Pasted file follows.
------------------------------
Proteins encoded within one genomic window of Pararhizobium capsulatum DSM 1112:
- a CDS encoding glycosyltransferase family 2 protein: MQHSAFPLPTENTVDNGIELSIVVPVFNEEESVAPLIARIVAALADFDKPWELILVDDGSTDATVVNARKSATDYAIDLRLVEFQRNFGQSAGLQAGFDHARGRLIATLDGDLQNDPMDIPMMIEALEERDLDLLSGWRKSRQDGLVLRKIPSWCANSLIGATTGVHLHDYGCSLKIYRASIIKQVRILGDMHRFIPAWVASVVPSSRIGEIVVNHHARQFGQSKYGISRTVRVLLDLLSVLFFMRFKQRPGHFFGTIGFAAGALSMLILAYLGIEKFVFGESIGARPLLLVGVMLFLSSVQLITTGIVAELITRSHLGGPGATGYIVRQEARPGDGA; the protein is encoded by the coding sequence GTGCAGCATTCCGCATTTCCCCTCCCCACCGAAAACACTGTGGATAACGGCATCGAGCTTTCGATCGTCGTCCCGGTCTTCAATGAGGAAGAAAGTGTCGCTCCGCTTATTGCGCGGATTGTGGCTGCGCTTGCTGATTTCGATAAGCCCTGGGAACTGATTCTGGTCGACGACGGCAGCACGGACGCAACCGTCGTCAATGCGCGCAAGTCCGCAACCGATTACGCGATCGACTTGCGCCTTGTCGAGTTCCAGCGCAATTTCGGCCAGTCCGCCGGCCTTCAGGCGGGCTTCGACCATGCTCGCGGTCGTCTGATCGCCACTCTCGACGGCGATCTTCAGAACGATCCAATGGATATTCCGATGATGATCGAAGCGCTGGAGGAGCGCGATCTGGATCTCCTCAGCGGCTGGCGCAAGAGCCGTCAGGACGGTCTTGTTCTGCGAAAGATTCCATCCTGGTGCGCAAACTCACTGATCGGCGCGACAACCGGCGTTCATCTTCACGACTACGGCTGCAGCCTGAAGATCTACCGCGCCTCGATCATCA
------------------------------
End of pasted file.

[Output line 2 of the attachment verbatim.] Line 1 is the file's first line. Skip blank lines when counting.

- a CDS encoding glycosyltransferase family 2 protein: MQHSAFPLPTENTVDNGIELSIVVPVFNEEESVAPLIARIVAALADFDKPWELILVDDGSTDATVVNARKSATDYAIDLRLVEFQRNFGQSAGLQAGFDHARGRLIATLDGDLQNDPMDIPMMIEALEERDLDLLSGWRKSRQDGLVLRKIPSWCANSLIGATTGVHLHDYGCSLKIYRASIIKQVRILGDMHRFIPAWVASVVPSSRIGEIVVNHHARQFGQSKYGISRTVRVLLDLLSVLFFMRFKQRPGHFFGTIGFAAGALSMLILAYLGIEKFVFGESIGARPLLLVGVMLFLSSVQLITTGIVAELITRSHLGGPGATGYIVRQEARPGDGA; the protein is encoded by the coding sequence GTGCAGCATTCCGCATTTCCCCTCCCCACCGAAAACACTGTGGATAACGGCATCGAGCTTTCGATCGTCGTCCCGGTCTTCAATGAGGAAGAAAGTGTCGCTCCGCTTATTGCGCGGATTGTGGCTGCGCTTGCTGATTTCGATAAGCCCTGGGAACTGATTCTGGTCGACGACGGCAGCACGGACGCAACCGTCGTCAATGCGCGCAAGTCCGCAACCGATTACGCGATCGACTTGCGCCTTGTCGAGTTCCAGCGCAATTTCGGCCAGTCCGCCGGCCTTCAGGCGGGCTTCGACCATGCTCGCGGTCGTCTGATCGCCACTCTCGACGGCGATCTTCAGAACGATCCAATGGATATTCCGATGATGATCGAAGCGCTGGAGGAGCGCGATCTGGATCTCCTCAGCGGCTGGCGCAAGAGCCGTCAGGACGGTCTTGTTCTGCGAAAGATTCCATCCTGGTGCGCAAACTCACTGATCGGCGCGACAACCGGCGTTCATCTTCACGACTACGGCTGCAGCCTGAAGATCTACCGCGCCTCGATCATCA